Research projects in the Mindful Breathing Laboratory at Mayo Clinic are investigating the use of various methods of behavior change and their effect on quality of life and rehospitalization in people with chronic diseases, such a lung cancer and chronic obstructive pulmonary disease (COPD). Areas of research include physical activity, mindfulness, palliative care, breathing awareness and motivational interviewing.

Projects include:

  • Happiness survey. This project aims to determine if there is a correlation between happiness and the amount of physical activity and spiritual practice a person engages in. Because emotions have a large impact on health and well-being, finding predictors of happiness is beneficial for keeping the body and mind as strong as possible.
  • Pulmonary rehabilitation before lung cancer resection (NIH, National Cancer Institute RO1). This project studies the effects of a simple program of pre-surgical rehabilitation that includes breathing awareness training, mindful exercises and inspiratory muscle training on surgical outcomes.
  • Physical activity coaching and technology to improve physical activity in COPD (NIH National Institute on Aging R44). This project studies whether motivational interviewing-based health coaching plus cell phone-based activity monitoring improves daily physical activity.
  • Multicomponent intervention to decrease COPD related hospitalizations (NIH National Heart, Lung, and Blood Institute RO1). This project studies rehospitalization rates, quality of life and physical activity using motivational interviewing-based health coaching plus pulmonary rehabilitation in COPD patients following discharge after an exacerbation-related hospitalization.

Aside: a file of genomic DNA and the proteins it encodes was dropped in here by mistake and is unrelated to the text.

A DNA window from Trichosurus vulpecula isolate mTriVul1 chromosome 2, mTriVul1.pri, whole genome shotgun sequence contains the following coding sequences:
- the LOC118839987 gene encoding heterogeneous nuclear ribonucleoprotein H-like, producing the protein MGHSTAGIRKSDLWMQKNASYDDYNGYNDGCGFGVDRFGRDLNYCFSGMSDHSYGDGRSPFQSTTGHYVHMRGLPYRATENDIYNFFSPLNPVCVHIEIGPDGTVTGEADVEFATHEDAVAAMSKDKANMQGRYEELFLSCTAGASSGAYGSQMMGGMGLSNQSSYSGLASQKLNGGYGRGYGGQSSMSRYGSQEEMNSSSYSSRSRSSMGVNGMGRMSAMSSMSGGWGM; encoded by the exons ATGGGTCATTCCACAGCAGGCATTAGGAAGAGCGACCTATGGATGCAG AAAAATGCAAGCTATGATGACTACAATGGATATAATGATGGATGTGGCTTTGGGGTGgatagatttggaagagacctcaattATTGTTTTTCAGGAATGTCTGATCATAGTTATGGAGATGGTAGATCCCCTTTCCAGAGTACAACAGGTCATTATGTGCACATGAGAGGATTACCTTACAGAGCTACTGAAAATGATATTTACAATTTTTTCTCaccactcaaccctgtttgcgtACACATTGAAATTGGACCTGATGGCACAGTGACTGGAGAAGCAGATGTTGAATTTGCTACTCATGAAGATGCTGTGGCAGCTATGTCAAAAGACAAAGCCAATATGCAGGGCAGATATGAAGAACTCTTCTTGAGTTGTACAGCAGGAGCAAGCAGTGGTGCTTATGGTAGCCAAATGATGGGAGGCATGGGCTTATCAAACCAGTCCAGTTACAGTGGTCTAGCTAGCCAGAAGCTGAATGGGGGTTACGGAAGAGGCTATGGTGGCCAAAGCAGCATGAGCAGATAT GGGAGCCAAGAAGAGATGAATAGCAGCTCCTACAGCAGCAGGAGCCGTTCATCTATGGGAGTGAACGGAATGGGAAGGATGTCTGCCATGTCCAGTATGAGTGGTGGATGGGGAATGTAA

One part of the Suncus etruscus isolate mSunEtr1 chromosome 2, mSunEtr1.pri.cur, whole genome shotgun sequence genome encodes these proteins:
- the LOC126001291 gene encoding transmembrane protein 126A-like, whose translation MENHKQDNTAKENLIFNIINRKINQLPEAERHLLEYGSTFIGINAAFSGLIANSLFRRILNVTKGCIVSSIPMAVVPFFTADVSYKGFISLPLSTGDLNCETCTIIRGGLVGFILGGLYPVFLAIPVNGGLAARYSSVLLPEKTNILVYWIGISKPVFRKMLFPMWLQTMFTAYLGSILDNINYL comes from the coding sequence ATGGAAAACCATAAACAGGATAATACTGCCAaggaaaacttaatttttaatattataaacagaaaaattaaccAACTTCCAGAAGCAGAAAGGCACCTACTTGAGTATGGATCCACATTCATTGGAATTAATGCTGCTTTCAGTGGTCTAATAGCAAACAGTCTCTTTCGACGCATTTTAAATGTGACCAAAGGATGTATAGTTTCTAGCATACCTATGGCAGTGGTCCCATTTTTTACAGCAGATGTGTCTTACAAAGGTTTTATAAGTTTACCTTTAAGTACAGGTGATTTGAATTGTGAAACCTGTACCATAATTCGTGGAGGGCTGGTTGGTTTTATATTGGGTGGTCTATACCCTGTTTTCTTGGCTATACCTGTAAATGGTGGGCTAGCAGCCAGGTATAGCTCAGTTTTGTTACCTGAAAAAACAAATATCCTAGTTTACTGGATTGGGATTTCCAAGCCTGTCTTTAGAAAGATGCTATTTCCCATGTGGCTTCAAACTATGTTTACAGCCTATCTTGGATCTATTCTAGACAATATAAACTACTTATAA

• Identifying therapeutic targets to deal with stress through mindfulness. This project aims to identify the factors associated with improved stress management in a large cohort of Mayo Clinic employees in the Mindfulness-Based Stress Reduction program.
  • Mindfulness-based interventions for patients with dyspnea and their caregivers. This series of interventions evaluates the effect of mindful meditative practices on well-being, autonomic function, stress and other patient-reported outcomes.
  • Self-efficacy for walking performance and physical activity in patients with chronic lung disease. This projects aims to determine the importance of self-efficacy on a key behavior (daily physical activity) and key functional measures (gait speed and exercise capacity) in severe lung disease to identify self-efficacy as a potential behavioral target in rehabilitation.
  • Gait speed analysis. Gait requires input from the brain, spinal cord and peripheral nerves, as well as the muscles and joints. Because all of these systems are required to coordinate gait, gait speed is an indicator of the health of many physiological systems. Gait speed is now recognized as a crucial measure of wellness and survival in older adults. This project aims to identify the proper technique for measuring gait speed in people with chronic lung disease and the relationship of gait speed to physical activity, attention, cognition, quality of life and mindfulness.
  • Healthy Living Program. This program is an intensive hands-on rehabilitation program focused on living better with chronic lung disease. The key concept taught in the Healthy Living Program is that patients can play an active role in their care through self-awareness and self-management. The latter may represent an important step in achieving the best health outcome — to feel and function better.